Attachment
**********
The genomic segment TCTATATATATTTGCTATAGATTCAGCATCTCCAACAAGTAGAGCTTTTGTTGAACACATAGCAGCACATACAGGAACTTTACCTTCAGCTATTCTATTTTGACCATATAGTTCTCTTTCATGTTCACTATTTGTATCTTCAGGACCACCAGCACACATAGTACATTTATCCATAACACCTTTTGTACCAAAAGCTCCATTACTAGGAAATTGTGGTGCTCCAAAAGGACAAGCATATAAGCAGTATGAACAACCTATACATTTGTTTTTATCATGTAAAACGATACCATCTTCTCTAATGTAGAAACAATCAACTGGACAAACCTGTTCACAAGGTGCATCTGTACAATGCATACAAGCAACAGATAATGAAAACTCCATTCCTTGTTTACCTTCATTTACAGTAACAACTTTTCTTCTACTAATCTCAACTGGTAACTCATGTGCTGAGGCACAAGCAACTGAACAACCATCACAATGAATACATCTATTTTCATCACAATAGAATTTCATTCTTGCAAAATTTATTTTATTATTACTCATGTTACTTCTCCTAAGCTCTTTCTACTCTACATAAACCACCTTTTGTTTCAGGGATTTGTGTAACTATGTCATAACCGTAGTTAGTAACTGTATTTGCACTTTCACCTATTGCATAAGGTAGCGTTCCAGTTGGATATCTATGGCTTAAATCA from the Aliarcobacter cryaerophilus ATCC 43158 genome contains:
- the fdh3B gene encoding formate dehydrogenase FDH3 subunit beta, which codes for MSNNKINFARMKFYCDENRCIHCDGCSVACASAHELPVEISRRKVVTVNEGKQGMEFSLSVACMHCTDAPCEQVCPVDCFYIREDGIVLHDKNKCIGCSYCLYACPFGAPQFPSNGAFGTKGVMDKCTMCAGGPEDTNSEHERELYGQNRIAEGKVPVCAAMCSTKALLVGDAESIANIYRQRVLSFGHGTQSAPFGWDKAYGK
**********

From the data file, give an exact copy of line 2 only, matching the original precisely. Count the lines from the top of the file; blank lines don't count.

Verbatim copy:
- the fdh3B gene encoding formate dehydrogenase FDH3 subunit beta, which codes for MSNNKINFARMKFYCDENRCIHCDGCSVACASAHELPVEISRRKVVTVNEGKQGMEFSLSVACMHCTDAPCEQVCPVDCFYIREDGIVLHDKNKCIGCSYCLYACPFGAPQFPSNGAFGTKGVMDKCTMCAGGPEDTNSEHERELYGQNRIAEGKVPVCAAMCSTKALLVGDAESIANIYRQRVLSFGHGTQSAPFGWDKAYGK